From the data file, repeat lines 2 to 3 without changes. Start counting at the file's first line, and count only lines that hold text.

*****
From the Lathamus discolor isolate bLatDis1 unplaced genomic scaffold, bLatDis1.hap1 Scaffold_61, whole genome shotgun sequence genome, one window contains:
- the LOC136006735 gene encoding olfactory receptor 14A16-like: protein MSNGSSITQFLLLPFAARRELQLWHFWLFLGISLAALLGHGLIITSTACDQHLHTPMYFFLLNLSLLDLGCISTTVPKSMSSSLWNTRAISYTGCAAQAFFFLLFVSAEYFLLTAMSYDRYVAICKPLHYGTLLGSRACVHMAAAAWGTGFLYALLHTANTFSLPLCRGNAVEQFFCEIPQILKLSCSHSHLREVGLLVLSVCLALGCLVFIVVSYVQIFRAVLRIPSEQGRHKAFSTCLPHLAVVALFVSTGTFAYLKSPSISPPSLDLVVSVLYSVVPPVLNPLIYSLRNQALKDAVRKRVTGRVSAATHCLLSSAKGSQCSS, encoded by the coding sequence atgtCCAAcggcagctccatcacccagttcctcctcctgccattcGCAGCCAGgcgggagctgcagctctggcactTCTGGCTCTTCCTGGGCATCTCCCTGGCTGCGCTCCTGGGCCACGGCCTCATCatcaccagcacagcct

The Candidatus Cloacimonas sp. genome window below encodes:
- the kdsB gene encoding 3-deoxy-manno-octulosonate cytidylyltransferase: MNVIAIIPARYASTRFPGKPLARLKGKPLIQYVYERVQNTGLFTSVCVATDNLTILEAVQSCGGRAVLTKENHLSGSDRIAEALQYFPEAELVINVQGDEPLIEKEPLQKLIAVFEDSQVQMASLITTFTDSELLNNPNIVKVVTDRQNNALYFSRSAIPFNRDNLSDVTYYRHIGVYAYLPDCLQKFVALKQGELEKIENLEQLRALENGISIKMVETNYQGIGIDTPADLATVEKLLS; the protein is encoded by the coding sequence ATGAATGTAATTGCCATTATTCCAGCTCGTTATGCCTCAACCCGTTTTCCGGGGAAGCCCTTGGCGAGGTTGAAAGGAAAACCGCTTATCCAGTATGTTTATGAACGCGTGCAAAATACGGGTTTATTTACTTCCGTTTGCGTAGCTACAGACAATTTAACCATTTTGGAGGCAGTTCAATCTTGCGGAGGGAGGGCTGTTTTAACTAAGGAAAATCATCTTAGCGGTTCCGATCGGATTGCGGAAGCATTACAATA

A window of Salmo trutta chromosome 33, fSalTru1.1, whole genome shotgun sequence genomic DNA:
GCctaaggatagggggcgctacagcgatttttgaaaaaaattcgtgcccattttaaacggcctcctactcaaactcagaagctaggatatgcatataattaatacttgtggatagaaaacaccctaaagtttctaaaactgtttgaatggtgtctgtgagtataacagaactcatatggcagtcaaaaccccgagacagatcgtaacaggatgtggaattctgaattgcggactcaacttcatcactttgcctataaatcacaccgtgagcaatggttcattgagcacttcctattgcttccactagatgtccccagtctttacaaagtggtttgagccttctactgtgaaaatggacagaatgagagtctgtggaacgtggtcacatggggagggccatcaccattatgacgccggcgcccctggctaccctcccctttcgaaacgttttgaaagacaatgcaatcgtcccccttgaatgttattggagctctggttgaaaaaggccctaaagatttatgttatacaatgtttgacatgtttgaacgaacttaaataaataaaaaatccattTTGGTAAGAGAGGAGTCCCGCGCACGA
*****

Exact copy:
- the LOC136006735 gene encoding olfactory receptor 14A16-like: protein MSNGSSITQFLLLPFAARRELQLWHFWLFLGISLAALLGHGLIITSTACDQHLHTPMYFFLLNLSLLDLGCISTTVPKSMSSSLWNTRAISYTGCAAQAFFFLLFVSAEYFLLTAMSYDRYVAICKPLHYGTLLGSRACVHMAAAAWGTGFLYALLHTANTFSLPLCRGNAVEQFFCEIPQILKLSCSHSHLREVGLLVLSVCLALGCLVFIVVSYVQIFRAVLRIPSEQGRHKAFSTCLPHLAVVALFVSTGTFAYLKSPSISPPSLDLVVSVLYSVVPPVLNPLIYSLRNQALKDAVRKRVTGRVSAATHCLLSSAKGSQCSS, encoded by the coding sequence atgtCCAAcggcagctccatcacccagttcctcctcctgccattcGCAGCCAGgcgggagctgcagctctggcactTCTGGCTCTTCCTGGGCATCTCCCTGGCTGCGCTCCTGGGCCACGGCCTCATCatcaccagcacagcct

The Candidatus Cloacimonas sp. genome window below encodes: